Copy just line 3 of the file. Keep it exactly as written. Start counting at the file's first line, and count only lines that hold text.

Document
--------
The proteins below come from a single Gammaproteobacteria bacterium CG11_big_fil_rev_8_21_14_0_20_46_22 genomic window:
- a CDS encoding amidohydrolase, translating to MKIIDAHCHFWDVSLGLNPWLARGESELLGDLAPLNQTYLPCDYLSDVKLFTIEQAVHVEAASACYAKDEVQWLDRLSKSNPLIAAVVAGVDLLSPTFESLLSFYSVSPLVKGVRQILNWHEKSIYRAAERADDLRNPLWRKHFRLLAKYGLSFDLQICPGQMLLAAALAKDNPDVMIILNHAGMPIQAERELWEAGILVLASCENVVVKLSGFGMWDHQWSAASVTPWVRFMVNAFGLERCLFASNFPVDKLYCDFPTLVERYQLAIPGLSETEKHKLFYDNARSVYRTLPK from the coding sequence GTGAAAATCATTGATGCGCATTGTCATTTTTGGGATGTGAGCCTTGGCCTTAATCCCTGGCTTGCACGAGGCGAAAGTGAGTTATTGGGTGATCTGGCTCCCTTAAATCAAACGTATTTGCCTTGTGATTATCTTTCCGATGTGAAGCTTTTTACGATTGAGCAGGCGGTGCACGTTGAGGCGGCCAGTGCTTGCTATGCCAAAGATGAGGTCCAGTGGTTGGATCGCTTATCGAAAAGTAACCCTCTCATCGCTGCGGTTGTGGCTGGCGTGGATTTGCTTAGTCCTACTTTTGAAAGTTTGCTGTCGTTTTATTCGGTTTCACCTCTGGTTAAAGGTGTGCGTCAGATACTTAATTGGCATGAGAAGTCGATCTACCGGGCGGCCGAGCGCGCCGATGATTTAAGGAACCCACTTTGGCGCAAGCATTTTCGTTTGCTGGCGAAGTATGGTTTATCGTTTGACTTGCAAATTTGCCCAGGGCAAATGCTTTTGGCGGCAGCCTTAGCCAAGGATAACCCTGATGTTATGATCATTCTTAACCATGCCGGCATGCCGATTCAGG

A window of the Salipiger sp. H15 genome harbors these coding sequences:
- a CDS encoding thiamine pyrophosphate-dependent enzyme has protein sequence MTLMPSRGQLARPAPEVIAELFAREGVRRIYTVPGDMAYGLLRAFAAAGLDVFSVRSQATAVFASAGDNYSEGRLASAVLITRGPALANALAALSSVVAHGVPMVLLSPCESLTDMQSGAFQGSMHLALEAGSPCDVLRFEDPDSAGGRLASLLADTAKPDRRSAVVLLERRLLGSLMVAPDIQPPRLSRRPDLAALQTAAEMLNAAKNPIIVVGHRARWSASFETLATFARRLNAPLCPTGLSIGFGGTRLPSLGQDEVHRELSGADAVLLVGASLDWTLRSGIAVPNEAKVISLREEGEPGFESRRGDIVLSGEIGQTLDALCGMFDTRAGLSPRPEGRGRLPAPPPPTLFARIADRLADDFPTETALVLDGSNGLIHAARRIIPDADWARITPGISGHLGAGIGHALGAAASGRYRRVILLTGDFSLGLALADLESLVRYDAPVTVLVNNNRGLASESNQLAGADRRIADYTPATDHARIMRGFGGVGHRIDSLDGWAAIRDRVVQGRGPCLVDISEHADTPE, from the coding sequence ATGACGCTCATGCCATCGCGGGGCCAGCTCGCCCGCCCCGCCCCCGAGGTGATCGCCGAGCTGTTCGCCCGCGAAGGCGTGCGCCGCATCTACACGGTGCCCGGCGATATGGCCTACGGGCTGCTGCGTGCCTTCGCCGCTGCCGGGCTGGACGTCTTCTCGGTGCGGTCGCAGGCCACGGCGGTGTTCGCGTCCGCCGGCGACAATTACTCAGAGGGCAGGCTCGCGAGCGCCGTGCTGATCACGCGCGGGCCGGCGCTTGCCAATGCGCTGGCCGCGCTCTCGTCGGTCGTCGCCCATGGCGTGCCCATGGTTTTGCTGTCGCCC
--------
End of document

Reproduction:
A window of the Salipiger sp. H15 genome harbors these coding sequences: